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Ed. Magazine

Food for Thought

Students and adults tackle an issue over lunch — as equals
Students at Focus lunch

“Authority brings order. Authority brings conflict.” 

That was the discussion prompt at the first Focus Lunch. 

David Blais, Ed.M.’15, came up with the idea: gather groups of teenagers from different backgrounds and set them up to talk during lunch as intellectual equals with adults, some from their own immediate community. The end goal was to grow, learn from each other, and potentially effect change. 

David Blais

David Blais

That first lunch meeting was held at the Ed School in 2015 and was in response to a call for projects that might help address the tragedy and conflict in Ferguson, Missouri. The students involved were from Cambridge Rindge and Latin (one of the most diverse high schools in the area) and had staged a protest walk-out; members of the local police department were the adult guests. 

The idea proved revolutionary, and Focus Lunches, which Blais brought to New York City Public Schools after he graduated, have been increasingly popular every year. Recently, he talked to Ed. about how the lunches run, when students feel seen, and not revealing the names of the guests.

What was your first Focus Lunch like? 
It was pretty magical seeing how the students and adult guests took to it so easily. In an effort to fine-tune the training and lunch rituals before an official launch, I ran a pilot program with 12 students. I gathered a cool and diverse group of adults from HGSE as our mystery guests. I ordered some catering, pushed desks together in a classroom, and topped them with tablecloths and flowers. Those little touches are important. 

The main indicators of success were in the students’ reflections. They shared that they felt heard and the questions they raised during the lunch proved that there was definitely some deeper thinking taking place! 

How exactly do the mechanics of the Focus Lunches work? 
I take students through five 90-minute sessions of training. In session one, we practice creating a safe space and building community; in session two, standing up for your beliefs and learning to agree and disagree; in session three, the power of asking deep questions; in session four, the art of facilitating discussion; and in session five, we have a practice lunch. After we close our final day of training, each student gets a small pin. At the end of each lunch session, the students present a pin to each adult as well.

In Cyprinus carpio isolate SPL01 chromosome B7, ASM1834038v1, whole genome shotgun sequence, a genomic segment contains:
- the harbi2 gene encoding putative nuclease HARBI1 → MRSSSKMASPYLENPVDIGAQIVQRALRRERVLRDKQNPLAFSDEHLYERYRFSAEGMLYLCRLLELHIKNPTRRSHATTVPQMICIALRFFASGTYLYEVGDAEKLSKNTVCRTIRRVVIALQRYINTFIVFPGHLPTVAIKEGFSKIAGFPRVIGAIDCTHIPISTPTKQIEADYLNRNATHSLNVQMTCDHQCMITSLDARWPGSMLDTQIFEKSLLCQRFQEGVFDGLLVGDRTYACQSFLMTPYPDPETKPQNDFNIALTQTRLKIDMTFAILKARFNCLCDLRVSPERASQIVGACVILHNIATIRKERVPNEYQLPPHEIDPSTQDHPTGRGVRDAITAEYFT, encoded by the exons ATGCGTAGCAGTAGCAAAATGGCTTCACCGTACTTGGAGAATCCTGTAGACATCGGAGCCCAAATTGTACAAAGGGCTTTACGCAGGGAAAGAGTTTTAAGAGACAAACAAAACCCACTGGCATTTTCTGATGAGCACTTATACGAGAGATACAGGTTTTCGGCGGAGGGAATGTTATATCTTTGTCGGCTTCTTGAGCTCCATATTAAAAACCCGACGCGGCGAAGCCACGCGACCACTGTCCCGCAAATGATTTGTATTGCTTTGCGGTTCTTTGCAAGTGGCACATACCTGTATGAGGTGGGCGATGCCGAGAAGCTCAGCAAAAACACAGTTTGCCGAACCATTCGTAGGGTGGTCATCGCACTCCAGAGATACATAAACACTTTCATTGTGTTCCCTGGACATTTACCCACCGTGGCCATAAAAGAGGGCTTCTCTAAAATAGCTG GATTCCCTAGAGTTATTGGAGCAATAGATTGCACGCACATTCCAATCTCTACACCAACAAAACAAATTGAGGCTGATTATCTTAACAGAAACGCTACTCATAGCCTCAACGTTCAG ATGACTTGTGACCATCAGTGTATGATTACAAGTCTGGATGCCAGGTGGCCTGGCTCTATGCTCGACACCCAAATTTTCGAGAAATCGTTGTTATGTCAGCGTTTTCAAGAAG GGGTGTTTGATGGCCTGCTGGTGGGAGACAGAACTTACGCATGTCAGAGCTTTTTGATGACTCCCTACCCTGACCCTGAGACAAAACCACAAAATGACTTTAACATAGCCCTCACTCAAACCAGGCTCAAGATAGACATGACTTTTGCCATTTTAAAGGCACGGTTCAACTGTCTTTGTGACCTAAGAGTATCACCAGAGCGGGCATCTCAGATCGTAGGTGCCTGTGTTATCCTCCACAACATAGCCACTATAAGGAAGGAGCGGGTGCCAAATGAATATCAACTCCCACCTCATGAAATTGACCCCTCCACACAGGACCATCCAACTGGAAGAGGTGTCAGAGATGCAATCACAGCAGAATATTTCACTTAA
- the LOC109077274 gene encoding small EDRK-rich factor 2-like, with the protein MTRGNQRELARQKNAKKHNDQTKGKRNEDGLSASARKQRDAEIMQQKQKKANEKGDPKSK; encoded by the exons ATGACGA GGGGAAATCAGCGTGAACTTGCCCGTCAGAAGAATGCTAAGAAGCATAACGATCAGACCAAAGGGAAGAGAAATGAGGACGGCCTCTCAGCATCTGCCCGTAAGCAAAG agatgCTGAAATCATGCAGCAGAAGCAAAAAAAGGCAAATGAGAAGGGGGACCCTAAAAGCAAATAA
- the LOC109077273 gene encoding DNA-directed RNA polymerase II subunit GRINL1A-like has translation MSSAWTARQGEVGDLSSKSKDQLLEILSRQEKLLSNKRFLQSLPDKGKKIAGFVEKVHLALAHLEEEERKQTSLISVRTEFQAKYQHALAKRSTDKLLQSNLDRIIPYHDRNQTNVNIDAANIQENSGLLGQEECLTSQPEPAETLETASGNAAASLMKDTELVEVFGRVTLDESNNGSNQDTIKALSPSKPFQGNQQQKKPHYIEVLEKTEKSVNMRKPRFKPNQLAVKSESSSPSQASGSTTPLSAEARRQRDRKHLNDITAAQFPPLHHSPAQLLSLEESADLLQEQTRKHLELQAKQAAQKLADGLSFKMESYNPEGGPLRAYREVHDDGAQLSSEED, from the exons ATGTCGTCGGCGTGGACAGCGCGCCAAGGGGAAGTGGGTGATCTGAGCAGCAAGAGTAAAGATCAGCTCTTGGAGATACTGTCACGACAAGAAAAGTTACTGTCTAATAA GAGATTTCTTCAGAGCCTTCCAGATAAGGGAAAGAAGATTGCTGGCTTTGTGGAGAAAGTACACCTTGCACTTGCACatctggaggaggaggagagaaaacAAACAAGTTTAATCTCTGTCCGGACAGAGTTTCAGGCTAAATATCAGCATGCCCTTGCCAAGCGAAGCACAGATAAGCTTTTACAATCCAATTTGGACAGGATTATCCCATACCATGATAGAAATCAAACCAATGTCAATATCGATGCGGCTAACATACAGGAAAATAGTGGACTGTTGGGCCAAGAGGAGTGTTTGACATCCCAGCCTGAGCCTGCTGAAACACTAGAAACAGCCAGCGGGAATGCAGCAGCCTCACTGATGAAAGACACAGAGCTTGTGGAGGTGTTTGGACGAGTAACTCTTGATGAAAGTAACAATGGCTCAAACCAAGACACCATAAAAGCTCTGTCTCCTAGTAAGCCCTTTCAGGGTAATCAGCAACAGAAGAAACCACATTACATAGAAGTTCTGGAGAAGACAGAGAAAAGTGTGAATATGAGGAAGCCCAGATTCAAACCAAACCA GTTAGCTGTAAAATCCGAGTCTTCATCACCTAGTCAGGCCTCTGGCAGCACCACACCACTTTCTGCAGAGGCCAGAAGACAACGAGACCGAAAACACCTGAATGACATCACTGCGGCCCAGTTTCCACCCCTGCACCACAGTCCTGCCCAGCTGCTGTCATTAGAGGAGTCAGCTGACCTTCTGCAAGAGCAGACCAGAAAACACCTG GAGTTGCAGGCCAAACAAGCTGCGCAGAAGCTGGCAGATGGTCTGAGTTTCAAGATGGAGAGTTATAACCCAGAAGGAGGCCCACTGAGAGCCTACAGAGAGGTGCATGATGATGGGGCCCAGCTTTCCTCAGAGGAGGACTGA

I work with the school to select the topic — one that will suit the community well. We look through some of the writings that students have produced during the training for ideas. Then I line up adult guests who might also be willing to grapple with the topic. They are provided with a one-page guide telling them a bit about the process, but the topic won’t be revealed until they attend! After the lunch, the students stick around a bit to help clean up, fill out a brief reflection sheet, and sign a card of thanks to each of the guests. I place a group photo on the front of the cards and get them out in the mail — sealed in wax!  

What lesson do you want people to leave a Focus Lunch with? 
In a best-case scenario — and this often happens — I want students to walk away feeling that they can be seen for their ideas and thoughts. 

What has been your absolute favorite moment from the whole process so far?
I think my favorite moments come when the students surprise the adults and themselves with their wisdom. 

A couple of years ago, HERO High School in the Bronx was looking for a way to better serve a group of boys who were often suspended, were rarely in class, and had brushes with trouble outside of school. The first day I got all the boys in a room and introduced the idea to them. They were skeptical, but I began laying out how the training would go and what the final Focus Lunch might look like. I explained that they would facilitate a discussion with a few adults that they don’t know. I felt a shift in the room the moment I said, “They won’t know anything about you either.” 

When the Focus Lunch arrived, they wowed everyone. The adult guests included a middle school principal, a bank VP, and a musician. After wrapping up, the principal asked me, “Who are these boys, the student council? A leadership group?” He had no idea that they were first selected because they had behavior and attendance issues.

Where do you see Focus Lunches going in the future? 
I have found some like-minded administrators at Manhattan's Food and Finance High School so the immediate next steps for Focus Lunch are to further build the tradition of this program at this school. Last year I trained almost all the 10th-graders to be both facilitators and participants and we had several amazing adult guests from diverse personal and professional backgrounds. By the end of this coming school year, most Food and Finance students will be trained to participate! Going forward, I dream of being able to hire current Focus Lunch students to train future students and help the practice expand to more schools. 

Heather Corn is a writer from Ohio. Her last piece for Ed. was a profile of Clare Murray, Ed.M.’20, and cARTie — her art on the go.

Ed. Magazine

The magazine of the Harvard Graduate School of Education

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